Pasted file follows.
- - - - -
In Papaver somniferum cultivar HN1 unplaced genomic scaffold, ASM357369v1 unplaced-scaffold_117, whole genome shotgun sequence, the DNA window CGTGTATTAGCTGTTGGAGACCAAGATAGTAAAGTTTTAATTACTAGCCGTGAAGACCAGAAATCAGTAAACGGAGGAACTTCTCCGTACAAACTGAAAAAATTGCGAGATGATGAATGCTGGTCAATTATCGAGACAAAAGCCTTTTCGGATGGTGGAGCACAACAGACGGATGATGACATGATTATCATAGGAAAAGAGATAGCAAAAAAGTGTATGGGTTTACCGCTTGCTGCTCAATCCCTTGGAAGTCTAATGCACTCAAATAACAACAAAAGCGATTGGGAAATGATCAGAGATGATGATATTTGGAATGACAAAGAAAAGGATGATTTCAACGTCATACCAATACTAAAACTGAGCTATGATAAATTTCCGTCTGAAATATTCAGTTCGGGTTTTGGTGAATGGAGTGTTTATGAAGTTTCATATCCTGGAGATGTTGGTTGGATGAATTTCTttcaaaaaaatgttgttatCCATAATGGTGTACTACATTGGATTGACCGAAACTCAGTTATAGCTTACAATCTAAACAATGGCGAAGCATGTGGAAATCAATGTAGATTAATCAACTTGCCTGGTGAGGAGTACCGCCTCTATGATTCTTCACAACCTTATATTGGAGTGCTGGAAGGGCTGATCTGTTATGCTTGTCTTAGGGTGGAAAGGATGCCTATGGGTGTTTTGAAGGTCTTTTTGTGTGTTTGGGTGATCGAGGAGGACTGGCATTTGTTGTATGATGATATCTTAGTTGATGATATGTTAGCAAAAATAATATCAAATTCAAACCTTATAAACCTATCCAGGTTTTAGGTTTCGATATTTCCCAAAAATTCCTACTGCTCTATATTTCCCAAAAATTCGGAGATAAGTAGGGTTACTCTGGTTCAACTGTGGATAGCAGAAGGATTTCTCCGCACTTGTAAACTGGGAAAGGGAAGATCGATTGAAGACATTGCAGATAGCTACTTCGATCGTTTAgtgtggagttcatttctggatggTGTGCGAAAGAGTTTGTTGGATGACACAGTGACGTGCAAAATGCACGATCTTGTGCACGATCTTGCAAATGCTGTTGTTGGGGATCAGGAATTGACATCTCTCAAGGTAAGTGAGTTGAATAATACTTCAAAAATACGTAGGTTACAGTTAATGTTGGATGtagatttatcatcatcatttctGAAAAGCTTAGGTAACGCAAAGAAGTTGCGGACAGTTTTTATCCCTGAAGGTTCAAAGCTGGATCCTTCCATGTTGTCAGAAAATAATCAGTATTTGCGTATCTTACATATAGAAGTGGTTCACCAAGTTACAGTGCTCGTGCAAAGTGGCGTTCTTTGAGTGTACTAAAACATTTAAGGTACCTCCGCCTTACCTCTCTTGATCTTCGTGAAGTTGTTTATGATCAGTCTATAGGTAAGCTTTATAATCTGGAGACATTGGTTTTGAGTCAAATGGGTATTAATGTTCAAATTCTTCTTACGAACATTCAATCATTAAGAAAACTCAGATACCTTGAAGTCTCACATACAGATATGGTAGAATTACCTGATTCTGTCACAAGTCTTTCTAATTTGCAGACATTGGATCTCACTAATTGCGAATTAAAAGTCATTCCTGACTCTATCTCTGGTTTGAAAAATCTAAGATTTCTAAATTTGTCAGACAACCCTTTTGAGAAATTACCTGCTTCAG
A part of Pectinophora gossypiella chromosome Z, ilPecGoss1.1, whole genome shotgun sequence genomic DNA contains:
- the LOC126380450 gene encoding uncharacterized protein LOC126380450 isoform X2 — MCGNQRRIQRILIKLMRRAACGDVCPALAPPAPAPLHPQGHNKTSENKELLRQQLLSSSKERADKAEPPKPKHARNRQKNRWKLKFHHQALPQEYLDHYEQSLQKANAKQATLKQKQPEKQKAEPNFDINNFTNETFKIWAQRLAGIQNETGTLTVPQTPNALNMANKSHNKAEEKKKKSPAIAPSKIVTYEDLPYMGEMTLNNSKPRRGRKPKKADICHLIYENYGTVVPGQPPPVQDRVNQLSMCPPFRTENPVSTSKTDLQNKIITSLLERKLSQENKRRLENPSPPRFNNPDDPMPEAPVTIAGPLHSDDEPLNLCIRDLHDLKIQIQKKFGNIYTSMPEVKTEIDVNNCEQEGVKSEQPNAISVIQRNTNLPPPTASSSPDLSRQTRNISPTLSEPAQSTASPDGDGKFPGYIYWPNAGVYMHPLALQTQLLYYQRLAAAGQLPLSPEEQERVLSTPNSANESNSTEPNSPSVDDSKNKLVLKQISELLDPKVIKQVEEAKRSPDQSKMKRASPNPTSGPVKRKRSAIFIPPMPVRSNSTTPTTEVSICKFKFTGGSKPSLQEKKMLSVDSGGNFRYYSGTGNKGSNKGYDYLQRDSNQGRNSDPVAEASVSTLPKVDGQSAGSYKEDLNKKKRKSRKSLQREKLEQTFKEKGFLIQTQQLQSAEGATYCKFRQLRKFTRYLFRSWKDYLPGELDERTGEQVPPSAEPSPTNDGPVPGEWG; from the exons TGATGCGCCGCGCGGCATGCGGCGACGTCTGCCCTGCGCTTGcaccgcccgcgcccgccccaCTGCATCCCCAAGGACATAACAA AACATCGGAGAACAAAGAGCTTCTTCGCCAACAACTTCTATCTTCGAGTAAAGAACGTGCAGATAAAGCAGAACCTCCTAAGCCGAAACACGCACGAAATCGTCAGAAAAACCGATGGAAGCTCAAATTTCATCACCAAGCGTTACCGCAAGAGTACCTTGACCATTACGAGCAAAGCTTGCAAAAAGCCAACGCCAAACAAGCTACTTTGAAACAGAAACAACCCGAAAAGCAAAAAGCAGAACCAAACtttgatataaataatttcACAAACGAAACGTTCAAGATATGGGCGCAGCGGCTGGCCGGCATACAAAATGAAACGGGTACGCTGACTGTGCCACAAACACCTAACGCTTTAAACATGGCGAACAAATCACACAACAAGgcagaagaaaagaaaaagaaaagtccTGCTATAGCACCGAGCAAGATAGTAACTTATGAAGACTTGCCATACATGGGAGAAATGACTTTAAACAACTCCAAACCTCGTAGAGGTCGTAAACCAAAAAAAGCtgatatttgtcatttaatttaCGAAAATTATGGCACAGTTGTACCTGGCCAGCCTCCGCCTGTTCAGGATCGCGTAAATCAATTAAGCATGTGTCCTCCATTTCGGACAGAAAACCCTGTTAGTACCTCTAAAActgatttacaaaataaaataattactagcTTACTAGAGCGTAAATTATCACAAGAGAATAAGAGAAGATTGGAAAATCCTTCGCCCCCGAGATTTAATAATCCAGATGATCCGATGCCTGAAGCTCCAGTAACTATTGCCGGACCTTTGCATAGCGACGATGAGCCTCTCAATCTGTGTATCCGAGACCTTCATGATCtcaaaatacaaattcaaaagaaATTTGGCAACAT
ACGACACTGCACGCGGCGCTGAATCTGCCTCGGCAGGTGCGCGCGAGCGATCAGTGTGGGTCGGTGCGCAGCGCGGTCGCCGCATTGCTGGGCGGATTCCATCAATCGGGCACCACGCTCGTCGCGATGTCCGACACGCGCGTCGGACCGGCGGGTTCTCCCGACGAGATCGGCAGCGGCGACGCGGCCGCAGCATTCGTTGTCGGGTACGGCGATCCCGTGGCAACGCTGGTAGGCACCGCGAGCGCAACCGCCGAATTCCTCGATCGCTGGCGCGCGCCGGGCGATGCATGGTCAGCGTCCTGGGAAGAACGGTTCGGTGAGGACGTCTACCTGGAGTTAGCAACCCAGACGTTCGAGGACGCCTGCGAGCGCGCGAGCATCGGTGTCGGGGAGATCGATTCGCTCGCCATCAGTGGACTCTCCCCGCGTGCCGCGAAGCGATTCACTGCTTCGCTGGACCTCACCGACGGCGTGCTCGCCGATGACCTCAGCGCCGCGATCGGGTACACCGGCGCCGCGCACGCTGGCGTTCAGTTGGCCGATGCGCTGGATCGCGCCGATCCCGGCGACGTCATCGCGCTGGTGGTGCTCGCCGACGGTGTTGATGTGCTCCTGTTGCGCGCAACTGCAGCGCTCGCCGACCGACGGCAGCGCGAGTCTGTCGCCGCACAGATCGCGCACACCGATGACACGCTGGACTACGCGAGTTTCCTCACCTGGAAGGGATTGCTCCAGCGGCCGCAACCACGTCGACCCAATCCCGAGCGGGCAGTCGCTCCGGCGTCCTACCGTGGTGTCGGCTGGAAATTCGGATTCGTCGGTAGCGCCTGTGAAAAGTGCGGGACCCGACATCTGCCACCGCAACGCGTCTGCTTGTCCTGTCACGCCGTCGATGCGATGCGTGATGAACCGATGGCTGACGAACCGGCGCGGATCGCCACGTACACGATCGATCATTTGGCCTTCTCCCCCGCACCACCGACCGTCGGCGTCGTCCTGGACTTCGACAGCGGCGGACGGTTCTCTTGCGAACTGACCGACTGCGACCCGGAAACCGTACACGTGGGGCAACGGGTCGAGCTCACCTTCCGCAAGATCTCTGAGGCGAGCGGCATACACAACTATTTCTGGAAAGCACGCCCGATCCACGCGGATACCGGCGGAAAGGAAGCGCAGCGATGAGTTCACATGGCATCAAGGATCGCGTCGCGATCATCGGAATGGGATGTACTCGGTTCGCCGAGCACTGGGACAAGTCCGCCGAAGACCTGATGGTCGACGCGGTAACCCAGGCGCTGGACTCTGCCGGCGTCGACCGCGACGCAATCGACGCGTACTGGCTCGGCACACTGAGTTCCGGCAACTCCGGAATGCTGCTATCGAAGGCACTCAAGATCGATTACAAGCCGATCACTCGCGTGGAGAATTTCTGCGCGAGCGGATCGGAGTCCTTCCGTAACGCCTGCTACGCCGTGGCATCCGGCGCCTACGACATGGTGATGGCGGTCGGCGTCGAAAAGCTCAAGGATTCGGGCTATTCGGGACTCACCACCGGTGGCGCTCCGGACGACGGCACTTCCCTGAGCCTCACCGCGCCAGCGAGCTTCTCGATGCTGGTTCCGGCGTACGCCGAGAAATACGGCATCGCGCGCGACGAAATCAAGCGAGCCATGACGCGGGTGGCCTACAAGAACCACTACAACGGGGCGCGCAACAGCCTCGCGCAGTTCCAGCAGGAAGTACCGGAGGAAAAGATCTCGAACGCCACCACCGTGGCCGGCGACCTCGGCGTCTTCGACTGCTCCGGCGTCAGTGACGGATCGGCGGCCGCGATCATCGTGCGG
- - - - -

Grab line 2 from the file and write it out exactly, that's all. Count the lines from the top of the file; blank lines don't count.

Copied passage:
A part of Pectinophora gossypiella chromosome Z, ilPecGoss1.1, whole genome shotgun sequence genomic DNA contains: